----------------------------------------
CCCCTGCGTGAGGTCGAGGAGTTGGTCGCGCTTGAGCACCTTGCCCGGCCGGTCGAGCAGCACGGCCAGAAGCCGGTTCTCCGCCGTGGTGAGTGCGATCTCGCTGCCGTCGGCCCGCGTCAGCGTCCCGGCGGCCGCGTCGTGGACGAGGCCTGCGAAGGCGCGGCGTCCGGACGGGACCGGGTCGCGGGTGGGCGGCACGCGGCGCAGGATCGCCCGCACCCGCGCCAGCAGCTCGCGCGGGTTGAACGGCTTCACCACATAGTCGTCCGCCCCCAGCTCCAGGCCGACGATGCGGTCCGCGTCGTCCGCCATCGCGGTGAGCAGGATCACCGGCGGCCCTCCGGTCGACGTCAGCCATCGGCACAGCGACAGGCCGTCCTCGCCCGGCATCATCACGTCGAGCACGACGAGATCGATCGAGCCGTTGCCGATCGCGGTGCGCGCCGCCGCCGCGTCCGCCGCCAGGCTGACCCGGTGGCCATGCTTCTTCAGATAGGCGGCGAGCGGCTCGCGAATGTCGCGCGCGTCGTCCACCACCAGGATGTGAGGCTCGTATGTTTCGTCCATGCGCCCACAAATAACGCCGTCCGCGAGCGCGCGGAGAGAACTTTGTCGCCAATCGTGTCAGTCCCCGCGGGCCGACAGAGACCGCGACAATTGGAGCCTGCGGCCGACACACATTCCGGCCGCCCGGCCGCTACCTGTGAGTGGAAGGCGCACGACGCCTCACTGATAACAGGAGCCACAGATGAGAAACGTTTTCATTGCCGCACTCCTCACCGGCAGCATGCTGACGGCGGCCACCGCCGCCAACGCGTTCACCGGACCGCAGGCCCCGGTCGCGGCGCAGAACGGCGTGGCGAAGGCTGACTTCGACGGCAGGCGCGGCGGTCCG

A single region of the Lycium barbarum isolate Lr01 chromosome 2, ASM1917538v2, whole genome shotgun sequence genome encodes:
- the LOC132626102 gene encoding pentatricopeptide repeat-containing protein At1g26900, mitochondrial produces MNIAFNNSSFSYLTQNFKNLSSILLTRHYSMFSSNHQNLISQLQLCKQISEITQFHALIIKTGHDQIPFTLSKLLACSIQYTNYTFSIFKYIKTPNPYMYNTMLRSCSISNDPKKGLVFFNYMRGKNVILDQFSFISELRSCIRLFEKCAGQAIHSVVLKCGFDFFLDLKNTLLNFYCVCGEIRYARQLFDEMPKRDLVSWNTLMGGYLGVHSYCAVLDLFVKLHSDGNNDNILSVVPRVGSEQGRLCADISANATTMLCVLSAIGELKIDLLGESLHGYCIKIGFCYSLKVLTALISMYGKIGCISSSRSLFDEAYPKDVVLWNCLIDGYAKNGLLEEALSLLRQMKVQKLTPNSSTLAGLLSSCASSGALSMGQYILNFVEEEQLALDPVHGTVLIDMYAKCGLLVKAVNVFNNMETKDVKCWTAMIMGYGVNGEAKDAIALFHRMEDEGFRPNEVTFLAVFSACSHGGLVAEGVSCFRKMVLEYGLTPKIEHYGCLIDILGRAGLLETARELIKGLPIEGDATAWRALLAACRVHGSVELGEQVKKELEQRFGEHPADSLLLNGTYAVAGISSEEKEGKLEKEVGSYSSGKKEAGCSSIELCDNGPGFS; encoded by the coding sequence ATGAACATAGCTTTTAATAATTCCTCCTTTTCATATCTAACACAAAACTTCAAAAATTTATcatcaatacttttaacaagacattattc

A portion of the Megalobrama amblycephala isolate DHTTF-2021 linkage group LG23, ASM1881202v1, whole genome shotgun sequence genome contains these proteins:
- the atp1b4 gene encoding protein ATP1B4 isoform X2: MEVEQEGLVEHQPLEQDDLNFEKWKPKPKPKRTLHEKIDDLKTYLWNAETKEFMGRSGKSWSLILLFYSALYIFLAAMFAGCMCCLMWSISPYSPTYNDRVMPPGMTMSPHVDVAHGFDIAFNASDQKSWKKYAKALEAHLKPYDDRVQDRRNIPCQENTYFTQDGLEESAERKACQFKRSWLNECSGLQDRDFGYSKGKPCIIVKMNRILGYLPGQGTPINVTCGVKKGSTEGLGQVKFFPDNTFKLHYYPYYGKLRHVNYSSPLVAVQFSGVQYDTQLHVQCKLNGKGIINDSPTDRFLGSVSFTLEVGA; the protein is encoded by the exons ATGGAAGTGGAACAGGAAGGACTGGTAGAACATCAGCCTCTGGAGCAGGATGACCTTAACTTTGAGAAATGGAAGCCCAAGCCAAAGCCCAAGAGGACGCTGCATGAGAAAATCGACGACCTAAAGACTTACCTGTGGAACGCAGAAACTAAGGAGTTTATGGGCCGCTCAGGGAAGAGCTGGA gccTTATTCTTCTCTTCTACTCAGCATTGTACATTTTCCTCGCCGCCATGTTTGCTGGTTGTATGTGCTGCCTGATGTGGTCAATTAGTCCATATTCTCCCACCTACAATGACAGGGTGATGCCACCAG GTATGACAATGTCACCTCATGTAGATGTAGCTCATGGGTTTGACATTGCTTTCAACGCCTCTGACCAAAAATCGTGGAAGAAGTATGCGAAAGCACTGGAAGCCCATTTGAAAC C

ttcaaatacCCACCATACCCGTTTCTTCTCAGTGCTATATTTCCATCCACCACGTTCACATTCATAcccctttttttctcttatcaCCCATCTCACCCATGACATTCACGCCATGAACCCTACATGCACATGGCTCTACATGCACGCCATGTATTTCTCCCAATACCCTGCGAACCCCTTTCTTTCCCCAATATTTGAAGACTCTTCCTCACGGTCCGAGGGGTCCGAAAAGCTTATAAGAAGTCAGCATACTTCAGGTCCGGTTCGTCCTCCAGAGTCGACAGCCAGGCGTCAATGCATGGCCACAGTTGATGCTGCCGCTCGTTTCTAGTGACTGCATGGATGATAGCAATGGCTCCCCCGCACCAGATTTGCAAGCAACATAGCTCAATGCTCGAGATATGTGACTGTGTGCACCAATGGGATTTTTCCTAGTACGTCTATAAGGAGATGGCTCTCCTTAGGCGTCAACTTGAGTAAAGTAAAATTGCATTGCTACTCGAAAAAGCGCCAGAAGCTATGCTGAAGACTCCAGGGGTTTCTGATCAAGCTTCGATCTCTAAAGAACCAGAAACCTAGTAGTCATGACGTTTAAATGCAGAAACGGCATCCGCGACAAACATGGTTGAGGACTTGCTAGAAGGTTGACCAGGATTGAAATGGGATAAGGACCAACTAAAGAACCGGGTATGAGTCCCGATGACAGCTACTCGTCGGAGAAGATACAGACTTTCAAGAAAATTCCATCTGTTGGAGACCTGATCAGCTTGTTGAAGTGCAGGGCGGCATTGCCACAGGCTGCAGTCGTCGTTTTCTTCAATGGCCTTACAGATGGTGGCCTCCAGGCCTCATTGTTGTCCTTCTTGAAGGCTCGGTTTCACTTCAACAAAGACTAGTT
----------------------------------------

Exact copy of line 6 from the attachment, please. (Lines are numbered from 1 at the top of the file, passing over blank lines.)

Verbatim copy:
ttcaaatacCCACCATACCCGTTTCTTCTCAGTGCTATATTTCCATCCACCACGTTCACATTCATAcccctttttttctcttatcaCCCATCTCACCCATGACATTCACGCCATGAACCCTACATGCACATGGCTCTACATGCACGCCATGTATTTCTCCCAATACCCTGCGAACCCCTTTCTTTCCCCAATATTTGAAGACTCTTCCTCACGGTCCGAGGGGTCCGAAAAGCTTATAAGAAGTCAGCATACTTCAGGTCCGGTTCGTCCTCCAGAGTCGACAGCCAGGCGTCAATGCATGGCCACAGTTGATGCTGCCGCTCGTTTCTAGTGACTGCATGGATGATAGCAATGGCTCCCCCGCACCAGATTTGCAAGCAACATAGCTCAATGCTCGAGATATGTGACTGTGTGCACCAATGGGATTTTTCCTAGTACGTCTATAAGGAGATGGCTCTCCTTAGGCGTCAACTTGAGTAAAGTAAAATTGCATTGCTACTCGAAAAAGCGCCAGAAGCTATGCTGAAGACTCCAGGGGTTTCTGATCAAGCTTCGATCTCTAAAGAACCAGAAACCTAGTAGTCATGACGTTTAAATGCAGAAACGGCATCCGCGACAAACATGGTTGAGGACTTGCTAGAAGGTTGACCAGGATTGAAATGGGATAAGGACCAACTAAAGAACCGGGTATGAGTCCCGATGACAGCTACTCGTCGGAGAAGATACAGACTTTCAAGAAAATTCCATCTGTTGGAGACCTGATCAGCTTGTTGAAGTGCAGGGCGGCATTGCCACAGGCTGCAGTCGTCGTTTTCTTCAATGGCCTTACAGATGGTGGCCTCCAGGCCTCATTGTTGTCCTTCTTGAAGGCTCGGTTTCACTTCAACAAAGACTAGTT